If wishes were horses, beggars would ride.—Scottish proverb
If turnips were watches, I’d wear one by my side.
If “ifs” and “ands” were pots and pans,
There’d be no work for tinkers’ hands.
I grew up watching reruns of I Dream of Jeannie and Bewitched. I’ll admit I often dreamed of either having my own Jeannie like Tony Nelson or having magical powers like Samantha Stephens. When I was bullied in school, my favorite fantasy was that with a twitch of my nose, a quick nod of my head, or even a wave of my hand, I could slam those bullies against the wall and cause them extreme pain. That may sound pretty violent, but I wanted the magical powers so that they would remember the pain but have no lasting effects from it. Maybe then, they would learn the pain they caused others. It was a frequent fantasy of mine.
I have often wondered what I would wish for if I had just three wishes. I suspect many of us have had that thought. If I were to make a grand gesture with my wishes, I’d wish for world peace, equality and acceptance for all, and that people would get the chance they deserve in life. That last one could backfire as in the old three wishes jokes. The three wishes joke (or genie joke) is a joke in which a character is given three wishes by a genie and fails to make the best use of them. Typical scenarios include releasing a genie from a lamp or crossing paths with the devil. The first two wishes go as expected in the jokes, with the third wish being misinterpreted or granted in an unexpected fashion that doesn’t reflect the wish’s intent.
Suppose I were to be purely selfish with my wishes. In that case, I’d wish to be the man I always dreamed of being: more intelligent*, taller, more handsome, physically fit with a great butt, a great head of hair, one skin tone (my vitiligo is another source of embarrassment for me), and like most men, more endowed. The second wish would be to have all the money I’ll ever need in life. I wouldn’t need to be a billionaire, just wealthy enough to live very comfortably, not have to work, and be able to travel the world. My final wish would be to find the love of my life and live happily ever after with him.
For my whole life, when I have seen the first star of the night, I have always said silently to myself:
Starlight, star bright,
The first star I see tonight;
I wish I may, I wish I might,
Have the wish I wish tonight.
Since I was a teenager, I have always secretly said the same wish each time: to find someone who I will fall in love with and vice versa. This particular wish was partially how I dealt with my burgeoning sexuality. Part of my wish was always that if it was a man, then I’d know it was the right thing, and if it was a woman, then that was the right thing. Now I simply just wish for the man of my dreams, someone I will have a wonderful relationship with for the rest of our lives. So far, it hasn’t come true, but I will keep wishing on that star.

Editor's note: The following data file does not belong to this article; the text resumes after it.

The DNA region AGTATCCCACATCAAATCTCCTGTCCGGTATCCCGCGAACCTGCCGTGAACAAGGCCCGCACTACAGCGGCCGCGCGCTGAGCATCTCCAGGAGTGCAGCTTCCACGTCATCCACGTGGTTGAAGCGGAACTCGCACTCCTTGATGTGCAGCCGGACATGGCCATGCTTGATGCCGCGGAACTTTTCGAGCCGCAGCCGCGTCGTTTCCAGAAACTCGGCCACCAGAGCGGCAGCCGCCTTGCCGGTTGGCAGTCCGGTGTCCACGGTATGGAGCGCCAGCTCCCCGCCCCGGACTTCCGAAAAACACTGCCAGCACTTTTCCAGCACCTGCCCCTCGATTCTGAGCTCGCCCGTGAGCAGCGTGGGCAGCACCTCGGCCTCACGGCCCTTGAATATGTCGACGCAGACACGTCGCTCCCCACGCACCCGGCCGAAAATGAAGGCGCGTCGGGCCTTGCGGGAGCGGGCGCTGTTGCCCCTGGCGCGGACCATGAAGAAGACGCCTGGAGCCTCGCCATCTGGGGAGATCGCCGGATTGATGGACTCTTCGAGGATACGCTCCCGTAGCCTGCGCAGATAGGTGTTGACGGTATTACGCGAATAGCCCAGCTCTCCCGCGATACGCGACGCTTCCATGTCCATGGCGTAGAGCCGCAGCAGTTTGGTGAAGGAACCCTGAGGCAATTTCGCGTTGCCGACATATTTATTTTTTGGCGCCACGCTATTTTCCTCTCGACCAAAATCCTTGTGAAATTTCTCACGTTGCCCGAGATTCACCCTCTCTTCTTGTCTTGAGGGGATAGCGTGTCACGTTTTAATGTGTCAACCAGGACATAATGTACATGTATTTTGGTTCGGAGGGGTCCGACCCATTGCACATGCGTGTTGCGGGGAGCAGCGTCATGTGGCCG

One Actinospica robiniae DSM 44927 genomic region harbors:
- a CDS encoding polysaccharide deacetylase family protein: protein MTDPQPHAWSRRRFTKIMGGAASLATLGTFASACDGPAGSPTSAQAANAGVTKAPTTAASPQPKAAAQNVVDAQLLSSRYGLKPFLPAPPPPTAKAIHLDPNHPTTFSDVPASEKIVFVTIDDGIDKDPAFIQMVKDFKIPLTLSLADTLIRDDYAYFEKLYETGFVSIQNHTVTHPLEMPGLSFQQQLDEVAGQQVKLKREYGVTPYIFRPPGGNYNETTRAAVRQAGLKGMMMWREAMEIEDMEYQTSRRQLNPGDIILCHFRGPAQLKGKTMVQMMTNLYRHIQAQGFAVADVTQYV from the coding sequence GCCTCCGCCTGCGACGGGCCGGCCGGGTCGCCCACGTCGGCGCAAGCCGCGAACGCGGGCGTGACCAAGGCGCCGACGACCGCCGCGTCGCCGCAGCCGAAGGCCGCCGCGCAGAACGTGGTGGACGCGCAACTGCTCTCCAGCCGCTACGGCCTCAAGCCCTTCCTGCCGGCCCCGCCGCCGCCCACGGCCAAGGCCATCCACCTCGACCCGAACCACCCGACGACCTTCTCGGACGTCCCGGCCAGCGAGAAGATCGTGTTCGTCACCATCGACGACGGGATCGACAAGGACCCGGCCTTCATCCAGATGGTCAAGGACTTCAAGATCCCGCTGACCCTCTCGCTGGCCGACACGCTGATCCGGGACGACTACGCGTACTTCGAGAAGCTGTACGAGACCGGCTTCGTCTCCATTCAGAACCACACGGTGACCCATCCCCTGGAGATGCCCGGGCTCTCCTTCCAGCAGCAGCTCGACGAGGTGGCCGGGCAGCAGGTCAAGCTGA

Of course, I have had various other wishes throughout my life. I’ve wished that loved ones who have died were alive again. I’ve wished that I had met friends earlier in life. I’ve wished that my parents were more accepting of my sexuality. At times, I even wished that I were dead; depression will do that to you. Of course, I’ve also wished that I had finished my Ph.D., or that I could become a perpetual student and travel the world learning new things. I’ve even wished for awful things to happen to our current president and his soulless minions. While I’d love to have three wishes, I’m not sure if I would take the selfless route or the selfish route, but I wouldn’t want to be greedy and have an endless supply of wishes. Maybe five or six wishes would be enough.
If you had three wishes and only three wishes, what would they be? Would you benefit yourself or help others? Would you advance your career, health, or financial well-being, or would you further your social, emotional, or spiritual needs? Would you blow through your wishes right away, or would you hold a few in reserve? You may be thinking this is a silly or cliché question, but our answers can be quite telling. For example, what do your wishes say about your priorities? Do they focus on possessions or enhance your relationships? What do your wishes say about your current situation versus your ultimate goals? Are your wishes far-fetched or clearly within your grasp?
*By “more intelligent,” I mean that I wish I could read quicker (I’ve always been a slow reader) and retain more of what I read. If you were to get to know me in person, you’d find out that I have a LOT of trivial knowledge in my head that emerges at random intervals. However, I am terrible with dates and names. For a historian, my mind is not chronological. I get mixed up on things very easily.